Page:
The White Pass & Yukon Route Railroad

 

Last week we finally took the White Pass & Yukon Route Railroad tour. It was one of the most beautiful and interesting trips that we took. The train it self was one of the old prototypes with wooden carts and the original set up. The history of the railroad is very abundant with a lot of sacrifices and top engineering for that time.

Along with the photos there is a short history of the railroad with most of the facts taken from the White Pass & Yukon Route Railroad website (http://www.wpyr.com).

The photos are taken with my Canon T3I and 18-135 lens.

Thank you for watching and I hope that you are going to visit at least one time Alaska and especially Skagway and it’s White Pass & Yukon Route Railroad.

IMG_3244Built in 1898 during the Klondike Gold Rush, this narrow gauge railroad is an International Historic Civil Engineering Landmark, a designation shared with the Panama Canal, the Eiffel Tower and the Statue of Liberty.

IMG_3135The WP&YR railway was considered an impossible task but it was literally blasted through coastal mountains in only 26 months.

IMG_3220The $10 million project was the product of British financing, American engineering and Canadian contracting. Tens of thousands of men and 450 tons of explosives overcame harsh and challenging climate and geography to create “the railway built of gold.”

IMG_3250The WP&YR climbs almost 3000 feet in just 20 miles and features steep grades of up to 3.9%, cliff-hanging turns of 16 degrees, two tunnels and numerous bridges and trestles. The steel cantilever bridge was the tallest of its kind in the world when it was constructed in 1901.

IMG_3118The 110 mile WP&YR Railroad was completed with the driving of the golden spike on July 29, 1900 in Carcross Yukon connecting the deep water port of Skagway Alaska to Whitehorse Yukon and beyond to northwest Canada and interior Alaska.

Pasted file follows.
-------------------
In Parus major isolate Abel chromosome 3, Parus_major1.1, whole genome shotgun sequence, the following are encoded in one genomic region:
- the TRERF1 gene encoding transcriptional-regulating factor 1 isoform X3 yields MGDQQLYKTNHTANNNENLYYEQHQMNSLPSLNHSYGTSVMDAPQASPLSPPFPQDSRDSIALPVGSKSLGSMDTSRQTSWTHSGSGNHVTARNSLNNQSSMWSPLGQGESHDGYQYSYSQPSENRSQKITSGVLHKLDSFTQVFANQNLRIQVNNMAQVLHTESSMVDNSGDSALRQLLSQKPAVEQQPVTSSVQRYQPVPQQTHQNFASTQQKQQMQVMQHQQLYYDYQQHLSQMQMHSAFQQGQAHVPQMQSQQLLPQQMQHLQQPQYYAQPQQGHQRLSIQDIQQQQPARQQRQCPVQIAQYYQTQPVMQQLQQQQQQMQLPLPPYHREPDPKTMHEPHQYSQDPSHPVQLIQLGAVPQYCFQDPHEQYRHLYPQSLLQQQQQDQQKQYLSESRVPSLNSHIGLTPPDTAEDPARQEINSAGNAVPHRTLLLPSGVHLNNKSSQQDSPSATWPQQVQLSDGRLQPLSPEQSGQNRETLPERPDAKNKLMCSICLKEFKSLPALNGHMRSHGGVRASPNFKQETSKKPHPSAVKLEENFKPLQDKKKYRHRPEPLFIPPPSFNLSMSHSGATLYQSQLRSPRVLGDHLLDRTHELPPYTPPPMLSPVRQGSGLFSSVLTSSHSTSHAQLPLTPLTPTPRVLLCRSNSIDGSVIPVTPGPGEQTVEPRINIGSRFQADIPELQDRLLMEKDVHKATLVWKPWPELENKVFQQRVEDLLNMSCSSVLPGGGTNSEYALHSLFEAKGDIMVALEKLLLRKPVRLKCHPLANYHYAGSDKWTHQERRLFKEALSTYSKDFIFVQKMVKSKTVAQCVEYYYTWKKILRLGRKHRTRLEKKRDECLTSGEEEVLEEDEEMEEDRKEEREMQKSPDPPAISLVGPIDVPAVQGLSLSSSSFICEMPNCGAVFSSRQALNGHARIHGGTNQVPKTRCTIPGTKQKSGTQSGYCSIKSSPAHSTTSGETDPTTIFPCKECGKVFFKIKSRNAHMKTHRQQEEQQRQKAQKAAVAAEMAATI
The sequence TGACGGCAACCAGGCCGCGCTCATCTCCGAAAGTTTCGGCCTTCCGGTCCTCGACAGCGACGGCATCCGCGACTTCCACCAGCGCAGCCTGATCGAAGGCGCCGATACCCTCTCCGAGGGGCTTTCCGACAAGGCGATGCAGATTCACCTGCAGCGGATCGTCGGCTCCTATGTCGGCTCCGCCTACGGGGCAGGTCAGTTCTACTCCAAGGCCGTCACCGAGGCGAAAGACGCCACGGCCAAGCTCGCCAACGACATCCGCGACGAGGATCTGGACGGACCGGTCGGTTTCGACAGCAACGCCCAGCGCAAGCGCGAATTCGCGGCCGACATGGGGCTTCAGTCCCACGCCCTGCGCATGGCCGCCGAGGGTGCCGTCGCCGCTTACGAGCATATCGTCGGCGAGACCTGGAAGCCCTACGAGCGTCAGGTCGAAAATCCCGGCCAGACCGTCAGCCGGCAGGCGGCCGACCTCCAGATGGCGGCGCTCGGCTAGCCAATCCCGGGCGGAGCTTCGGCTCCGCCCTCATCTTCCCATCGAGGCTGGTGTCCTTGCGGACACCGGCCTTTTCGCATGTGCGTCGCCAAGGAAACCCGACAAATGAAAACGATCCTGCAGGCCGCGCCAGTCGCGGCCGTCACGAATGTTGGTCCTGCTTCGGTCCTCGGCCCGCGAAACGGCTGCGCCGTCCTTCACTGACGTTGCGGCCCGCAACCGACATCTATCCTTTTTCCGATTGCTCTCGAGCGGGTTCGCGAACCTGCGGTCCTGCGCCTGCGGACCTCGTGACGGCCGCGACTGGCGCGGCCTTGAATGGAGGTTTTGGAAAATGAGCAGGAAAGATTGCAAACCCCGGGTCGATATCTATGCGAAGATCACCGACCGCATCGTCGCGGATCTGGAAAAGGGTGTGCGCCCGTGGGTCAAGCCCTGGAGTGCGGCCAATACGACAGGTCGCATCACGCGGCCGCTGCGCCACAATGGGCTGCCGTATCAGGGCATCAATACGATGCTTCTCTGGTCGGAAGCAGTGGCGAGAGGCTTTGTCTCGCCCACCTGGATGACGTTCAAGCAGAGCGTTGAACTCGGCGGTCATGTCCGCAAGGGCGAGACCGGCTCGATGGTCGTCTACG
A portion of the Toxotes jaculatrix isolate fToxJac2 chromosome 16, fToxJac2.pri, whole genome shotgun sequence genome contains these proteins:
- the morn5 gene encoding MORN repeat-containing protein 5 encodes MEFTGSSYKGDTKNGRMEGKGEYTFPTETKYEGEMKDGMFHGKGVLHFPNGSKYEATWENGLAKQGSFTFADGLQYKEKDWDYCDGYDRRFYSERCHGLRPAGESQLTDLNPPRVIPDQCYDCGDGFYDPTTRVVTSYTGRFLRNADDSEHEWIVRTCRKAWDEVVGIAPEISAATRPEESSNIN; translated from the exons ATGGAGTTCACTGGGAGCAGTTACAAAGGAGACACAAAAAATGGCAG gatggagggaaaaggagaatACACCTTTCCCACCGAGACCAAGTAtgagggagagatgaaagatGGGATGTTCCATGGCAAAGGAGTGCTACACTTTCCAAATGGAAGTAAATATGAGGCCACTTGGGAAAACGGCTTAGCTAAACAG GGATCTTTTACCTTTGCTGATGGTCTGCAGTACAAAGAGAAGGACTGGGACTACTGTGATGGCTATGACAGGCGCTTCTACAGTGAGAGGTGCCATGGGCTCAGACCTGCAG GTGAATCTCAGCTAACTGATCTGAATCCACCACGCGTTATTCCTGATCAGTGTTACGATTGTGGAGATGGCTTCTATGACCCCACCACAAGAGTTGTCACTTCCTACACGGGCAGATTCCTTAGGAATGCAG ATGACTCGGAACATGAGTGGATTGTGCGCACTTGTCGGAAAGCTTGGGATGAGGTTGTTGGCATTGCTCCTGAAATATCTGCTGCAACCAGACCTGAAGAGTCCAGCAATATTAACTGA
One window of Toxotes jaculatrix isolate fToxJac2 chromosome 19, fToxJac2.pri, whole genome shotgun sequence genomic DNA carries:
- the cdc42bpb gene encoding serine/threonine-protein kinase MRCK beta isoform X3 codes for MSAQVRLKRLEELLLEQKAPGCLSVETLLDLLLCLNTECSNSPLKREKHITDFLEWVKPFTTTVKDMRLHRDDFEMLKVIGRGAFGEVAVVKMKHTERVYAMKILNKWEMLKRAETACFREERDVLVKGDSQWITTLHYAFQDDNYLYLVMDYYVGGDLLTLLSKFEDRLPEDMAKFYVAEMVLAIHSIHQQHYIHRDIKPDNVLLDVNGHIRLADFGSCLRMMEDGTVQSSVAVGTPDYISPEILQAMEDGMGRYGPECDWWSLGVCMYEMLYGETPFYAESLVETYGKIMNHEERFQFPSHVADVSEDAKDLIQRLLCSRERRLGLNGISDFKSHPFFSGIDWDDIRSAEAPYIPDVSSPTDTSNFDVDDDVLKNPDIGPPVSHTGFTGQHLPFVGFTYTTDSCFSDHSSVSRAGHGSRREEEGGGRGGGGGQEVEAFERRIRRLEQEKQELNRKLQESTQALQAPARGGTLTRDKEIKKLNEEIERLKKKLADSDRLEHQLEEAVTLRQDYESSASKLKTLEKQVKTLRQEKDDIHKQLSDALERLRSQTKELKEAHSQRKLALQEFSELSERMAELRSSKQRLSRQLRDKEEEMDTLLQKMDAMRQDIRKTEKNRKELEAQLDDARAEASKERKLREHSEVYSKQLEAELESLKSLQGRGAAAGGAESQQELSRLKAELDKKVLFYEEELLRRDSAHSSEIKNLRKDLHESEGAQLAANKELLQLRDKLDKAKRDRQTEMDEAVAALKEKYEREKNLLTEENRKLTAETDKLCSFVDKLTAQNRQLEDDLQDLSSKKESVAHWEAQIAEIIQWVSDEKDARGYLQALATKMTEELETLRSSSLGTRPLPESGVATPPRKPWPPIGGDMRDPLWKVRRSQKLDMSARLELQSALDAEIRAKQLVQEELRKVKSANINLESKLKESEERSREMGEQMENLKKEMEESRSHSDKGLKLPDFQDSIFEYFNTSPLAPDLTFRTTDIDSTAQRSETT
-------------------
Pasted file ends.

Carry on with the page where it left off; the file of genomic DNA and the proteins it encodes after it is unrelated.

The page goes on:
IMG_3119White Pass & Yukon Route became a fully integrated transportation company operating docks, trains, stage coaches, sleighs, buses, paddlewheelers, trucks, ships, airplanes, hotels and pipelines. It provided the essential infrastructure servicing the freight and passenger requirements of Yukon’s population and mining industry. WP&YR proved to be a successful transportation innovator and pioneered the inter-modal (ship-train-truck) movement of containers.

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The WP&YR suspended operations in 1982 when Yukon’s mining industry collapsed due to low mineral prices. The railway was reopened in 1988 as a seasonal tourism operation and served 37,000 passengers. Today, the WP&YR is Alaska’s most popular shore excursion carrying over 390,000 passengers during the 2012 May to September tourism season operating on the first 67.5 miles (Skagway, Alaska to Carcross, Yukon) of the original 110 mile line.

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